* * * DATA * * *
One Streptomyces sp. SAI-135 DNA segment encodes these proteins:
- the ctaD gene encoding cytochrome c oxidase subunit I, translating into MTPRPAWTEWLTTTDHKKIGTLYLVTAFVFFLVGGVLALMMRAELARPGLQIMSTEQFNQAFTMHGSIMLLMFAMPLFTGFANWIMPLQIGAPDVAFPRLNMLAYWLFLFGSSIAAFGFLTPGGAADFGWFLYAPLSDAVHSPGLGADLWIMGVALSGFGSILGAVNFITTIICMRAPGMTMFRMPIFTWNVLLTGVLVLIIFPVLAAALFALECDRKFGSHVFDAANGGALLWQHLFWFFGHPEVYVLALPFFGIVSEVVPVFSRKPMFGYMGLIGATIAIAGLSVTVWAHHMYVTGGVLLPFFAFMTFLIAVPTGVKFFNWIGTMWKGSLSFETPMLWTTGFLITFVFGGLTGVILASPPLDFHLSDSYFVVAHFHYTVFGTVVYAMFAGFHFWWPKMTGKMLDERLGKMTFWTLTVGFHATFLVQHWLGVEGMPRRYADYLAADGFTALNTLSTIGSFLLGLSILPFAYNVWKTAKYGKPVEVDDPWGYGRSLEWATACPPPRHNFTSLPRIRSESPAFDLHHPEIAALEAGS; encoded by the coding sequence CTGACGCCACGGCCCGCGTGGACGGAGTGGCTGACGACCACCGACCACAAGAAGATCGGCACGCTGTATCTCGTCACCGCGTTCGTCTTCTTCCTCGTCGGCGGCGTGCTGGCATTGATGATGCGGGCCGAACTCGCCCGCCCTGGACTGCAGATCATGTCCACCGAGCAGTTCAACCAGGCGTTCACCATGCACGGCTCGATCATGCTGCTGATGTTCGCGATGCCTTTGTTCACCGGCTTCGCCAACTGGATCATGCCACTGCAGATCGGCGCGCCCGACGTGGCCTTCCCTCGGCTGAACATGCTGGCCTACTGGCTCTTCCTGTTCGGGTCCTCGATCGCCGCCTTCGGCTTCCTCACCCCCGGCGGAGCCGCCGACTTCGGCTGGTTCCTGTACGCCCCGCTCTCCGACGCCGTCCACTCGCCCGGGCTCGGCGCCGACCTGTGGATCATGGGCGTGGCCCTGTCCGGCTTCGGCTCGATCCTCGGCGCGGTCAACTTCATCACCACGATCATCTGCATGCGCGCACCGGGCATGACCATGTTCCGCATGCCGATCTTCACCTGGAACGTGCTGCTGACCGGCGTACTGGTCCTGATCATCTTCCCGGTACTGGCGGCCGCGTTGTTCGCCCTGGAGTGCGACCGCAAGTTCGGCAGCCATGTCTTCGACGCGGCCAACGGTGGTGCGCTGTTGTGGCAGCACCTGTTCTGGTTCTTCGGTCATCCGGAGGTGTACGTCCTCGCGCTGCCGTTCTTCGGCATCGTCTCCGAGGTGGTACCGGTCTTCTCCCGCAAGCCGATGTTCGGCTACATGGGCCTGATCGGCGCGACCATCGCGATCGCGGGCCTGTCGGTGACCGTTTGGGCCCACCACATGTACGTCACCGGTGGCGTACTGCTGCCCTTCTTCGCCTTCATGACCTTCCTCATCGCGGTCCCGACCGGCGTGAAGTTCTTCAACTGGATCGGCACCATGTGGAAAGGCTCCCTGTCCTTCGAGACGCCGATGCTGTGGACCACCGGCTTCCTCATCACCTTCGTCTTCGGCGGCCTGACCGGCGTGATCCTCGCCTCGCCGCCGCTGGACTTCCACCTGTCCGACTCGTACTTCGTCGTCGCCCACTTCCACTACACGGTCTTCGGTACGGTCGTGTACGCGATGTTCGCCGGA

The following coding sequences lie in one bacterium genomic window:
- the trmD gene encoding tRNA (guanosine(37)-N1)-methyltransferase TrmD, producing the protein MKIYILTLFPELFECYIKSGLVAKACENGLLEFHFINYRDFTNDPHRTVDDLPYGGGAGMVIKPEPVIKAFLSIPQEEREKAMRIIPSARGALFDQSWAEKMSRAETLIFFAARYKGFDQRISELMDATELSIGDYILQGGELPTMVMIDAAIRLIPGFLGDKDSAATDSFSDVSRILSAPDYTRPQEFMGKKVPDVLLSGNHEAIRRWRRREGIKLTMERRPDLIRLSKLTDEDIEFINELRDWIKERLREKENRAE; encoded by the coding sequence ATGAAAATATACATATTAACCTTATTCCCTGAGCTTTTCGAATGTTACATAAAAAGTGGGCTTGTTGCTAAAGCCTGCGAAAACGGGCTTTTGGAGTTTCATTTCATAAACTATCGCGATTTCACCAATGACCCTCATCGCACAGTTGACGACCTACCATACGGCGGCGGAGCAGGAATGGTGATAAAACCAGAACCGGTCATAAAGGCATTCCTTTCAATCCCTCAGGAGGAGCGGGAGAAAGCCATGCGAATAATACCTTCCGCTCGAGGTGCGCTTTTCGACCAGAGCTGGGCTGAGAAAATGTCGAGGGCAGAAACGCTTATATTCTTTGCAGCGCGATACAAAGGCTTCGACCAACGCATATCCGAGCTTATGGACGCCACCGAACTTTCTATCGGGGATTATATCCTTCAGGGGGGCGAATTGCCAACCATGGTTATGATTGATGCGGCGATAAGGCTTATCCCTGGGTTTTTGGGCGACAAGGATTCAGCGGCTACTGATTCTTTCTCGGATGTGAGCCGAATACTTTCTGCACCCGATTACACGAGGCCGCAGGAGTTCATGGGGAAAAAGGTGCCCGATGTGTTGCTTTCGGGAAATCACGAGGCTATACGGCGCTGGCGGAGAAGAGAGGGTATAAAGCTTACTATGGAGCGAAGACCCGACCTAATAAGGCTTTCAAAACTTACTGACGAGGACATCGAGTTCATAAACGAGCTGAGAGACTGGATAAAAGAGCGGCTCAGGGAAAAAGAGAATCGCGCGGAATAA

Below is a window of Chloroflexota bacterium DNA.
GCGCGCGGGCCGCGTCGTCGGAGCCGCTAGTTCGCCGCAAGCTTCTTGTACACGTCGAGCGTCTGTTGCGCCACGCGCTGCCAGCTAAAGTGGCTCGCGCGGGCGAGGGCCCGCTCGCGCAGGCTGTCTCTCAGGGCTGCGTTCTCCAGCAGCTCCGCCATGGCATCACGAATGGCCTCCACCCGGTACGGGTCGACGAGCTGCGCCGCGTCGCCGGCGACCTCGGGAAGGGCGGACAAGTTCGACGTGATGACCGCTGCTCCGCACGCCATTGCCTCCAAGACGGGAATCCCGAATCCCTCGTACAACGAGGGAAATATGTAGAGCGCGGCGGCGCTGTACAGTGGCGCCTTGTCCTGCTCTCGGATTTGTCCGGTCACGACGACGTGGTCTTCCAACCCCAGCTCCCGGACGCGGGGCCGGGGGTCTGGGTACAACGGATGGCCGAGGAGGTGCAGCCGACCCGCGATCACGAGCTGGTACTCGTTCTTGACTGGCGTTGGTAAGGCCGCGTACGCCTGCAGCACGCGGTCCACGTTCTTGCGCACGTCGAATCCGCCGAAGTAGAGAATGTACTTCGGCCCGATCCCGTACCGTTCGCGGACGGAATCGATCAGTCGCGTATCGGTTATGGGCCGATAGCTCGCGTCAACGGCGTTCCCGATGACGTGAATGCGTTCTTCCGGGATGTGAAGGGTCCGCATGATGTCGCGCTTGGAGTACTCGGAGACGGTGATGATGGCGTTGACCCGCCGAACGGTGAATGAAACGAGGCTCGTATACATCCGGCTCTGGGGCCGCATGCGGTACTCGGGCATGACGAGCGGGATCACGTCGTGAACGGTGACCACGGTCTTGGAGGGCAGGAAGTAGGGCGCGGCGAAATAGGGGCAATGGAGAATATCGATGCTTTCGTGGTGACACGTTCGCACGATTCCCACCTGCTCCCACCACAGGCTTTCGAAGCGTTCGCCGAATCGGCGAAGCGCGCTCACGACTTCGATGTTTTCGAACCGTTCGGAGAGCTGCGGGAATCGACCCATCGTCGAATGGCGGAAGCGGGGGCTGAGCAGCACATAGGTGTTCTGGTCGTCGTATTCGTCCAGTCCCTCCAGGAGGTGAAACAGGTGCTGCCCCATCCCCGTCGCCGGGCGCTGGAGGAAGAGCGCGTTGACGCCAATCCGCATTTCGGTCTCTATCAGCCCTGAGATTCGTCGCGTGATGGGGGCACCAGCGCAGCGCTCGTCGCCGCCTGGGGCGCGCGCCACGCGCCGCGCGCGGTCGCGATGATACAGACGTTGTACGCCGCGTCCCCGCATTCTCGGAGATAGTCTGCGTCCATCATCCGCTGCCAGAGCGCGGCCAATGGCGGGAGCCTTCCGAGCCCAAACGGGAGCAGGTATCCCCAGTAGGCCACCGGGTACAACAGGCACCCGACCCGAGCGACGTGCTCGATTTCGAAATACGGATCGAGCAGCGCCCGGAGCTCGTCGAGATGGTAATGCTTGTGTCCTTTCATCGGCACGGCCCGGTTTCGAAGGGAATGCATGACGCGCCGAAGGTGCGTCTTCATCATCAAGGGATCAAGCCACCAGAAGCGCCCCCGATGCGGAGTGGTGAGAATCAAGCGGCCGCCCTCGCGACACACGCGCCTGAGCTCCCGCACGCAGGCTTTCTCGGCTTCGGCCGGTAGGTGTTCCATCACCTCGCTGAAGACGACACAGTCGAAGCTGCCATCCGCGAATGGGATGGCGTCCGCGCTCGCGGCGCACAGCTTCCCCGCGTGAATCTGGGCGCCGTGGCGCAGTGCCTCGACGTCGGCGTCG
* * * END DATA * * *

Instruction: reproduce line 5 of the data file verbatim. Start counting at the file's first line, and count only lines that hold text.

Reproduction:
Below is a window of Chloroflexota bacterium DNA.